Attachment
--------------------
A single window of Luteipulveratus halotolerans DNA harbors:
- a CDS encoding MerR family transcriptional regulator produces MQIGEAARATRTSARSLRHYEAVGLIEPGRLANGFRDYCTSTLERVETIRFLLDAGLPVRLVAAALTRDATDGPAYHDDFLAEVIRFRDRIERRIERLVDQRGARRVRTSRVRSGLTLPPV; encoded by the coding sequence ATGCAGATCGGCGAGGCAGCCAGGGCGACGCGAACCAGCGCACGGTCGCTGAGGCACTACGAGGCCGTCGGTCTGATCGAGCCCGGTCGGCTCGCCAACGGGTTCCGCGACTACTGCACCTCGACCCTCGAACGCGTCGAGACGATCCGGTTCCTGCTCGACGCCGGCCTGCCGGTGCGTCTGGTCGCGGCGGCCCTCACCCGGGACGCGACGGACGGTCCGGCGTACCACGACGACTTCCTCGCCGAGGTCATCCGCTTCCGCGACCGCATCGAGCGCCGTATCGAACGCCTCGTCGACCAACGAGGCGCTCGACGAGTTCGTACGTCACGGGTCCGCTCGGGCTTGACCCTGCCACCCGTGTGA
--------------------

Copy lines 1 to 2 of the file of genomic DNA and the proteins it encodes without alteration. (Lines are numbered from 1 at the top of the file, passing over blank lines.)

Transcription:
A single window of Luteipulveratus halotolerans DNA harbors:
- a CDS encoding MerR family transcriptional regulator produces MQIGEAARATRTSARSLRHYEAVGLIEPGRLANGFRDYCTSTLERVETIRFLLDAGLPVRLVAAALTRDATDGPAYHDDFLAEVIRFRDRIERRIERLVDQRGARRVRTSRVRSGLTLPPV; encoded by the coding sequence ATGCAGATCGGCGAGGCAGCCAGGGCGACGCGAACCAGCGCACGGTCGCTGAGGCACTACGAGGCCGTCGGTCTGATCGAGCCCGGTCGGCTCGCCAACGGGTTCCGCGACTACTGCACCTCGACCCTCGAACGCGTCGAGACGATCCGGTTCCTGCTCGACGCCGGCCTGCCGGTGCGTCTGGTCGCGGCGGCCCTCACCCGGGACGCGACGGACGGTCCGGCGTACCACGACGACTTCCTCGCCGAGGTCATCCGCTTCCGCGACCGCATCGAGCGCCGTATCGAACGCCTCGTCGACCAACGAGGCGCTCGACGAGTTCGTACGTCACGGGTCCGCTCGGGCTTGACCCTGCCACCCGTGTGA